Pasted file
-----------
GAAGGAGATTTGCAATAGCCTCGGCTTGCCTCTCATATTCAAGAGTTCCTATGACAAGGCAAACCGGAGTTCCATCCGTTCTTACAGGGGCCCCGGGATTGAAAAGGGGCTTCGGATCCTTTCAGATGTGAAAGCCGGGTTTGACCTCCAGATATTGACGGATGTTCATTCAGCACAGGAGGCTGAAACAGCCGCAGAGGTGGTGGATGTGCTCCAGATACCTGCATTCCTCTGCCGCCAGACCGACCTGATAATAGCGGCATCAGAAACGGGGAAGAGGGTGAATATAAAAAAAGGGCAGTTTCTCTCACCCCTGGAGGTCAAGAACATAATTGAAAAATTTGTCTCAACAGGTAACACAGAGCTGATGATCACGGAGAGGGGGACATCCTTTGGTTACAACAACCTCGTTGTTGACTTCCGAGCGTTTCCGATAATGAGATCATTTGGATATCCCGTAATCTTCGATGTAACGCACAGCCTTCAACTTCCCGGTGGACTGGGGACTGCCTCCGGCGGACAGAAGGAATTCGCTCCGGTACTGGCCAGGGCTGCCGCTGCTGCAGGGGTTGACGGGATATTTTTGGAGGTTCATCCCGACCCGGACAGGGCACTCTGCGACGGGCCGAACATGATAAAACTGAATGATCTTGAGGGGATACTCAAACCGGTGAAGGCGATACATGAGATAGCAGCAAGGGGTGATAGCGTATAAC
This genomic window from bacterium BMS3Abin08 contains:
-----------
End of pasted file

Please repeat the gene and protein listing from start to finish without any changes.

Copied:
GAAGGAGATTTGCAATAGCCTCGGCTTGCCTCTCATATTCAAGAGTTCCTATGACAAGGCAAACCGGAGTTCCATCCGTTCTTACAGGGGCCCCGGGATTGAAAAGGGGCTTCGGATCCTTTCAGATGTGAAAGCCGGGTTTGACCTCCAGATATTGACGGATGTTCATTCAGCACAGGAGGCTGAAACAGCCGCAGAGGTGGTGGATGTGCTCCAGATACCTGCATTCCTCTGCCGCCAGACCGACCTGATAATAGCGGCATCAGAAACGGGGAAGAGGGTGAATATAAAAAAAGGGCAGTTTCTCTCACCCCTGGAGGTCAAGAACATAATTGAAAAATTTGTCTCAACAGGTAACACAGAGCTGATGATCACGGAGAGGGGGACATCCTTTGGTTACAACAACCTCGTTGTTGACTTCCGAGCGTTTCCGATAATGAGATCATTTGGATATCCCGTAATCTTCGATGTAACGCACAGCCTTCAACTTCCCGGTGGACTGGGGACTGCCTCCGGCGGACAGAAGGAATTCGCTCCGGTACTGGCCAGGGCTGCCGCTGCTGCAGGGGTTGACGGGATATTTTTGGAGGTTCATCCCGACCCGGACAGGGCACTCTGCGACGGGCCGAACATGATAAAACTGAATGATCTTGAGGGGATACTCAAACCGGTGAAGGCGATACATGAGATAGCAGCAAGGGGTGATAGCGTATAAC
This genomic window from bacterium BMS3Abin08 contains: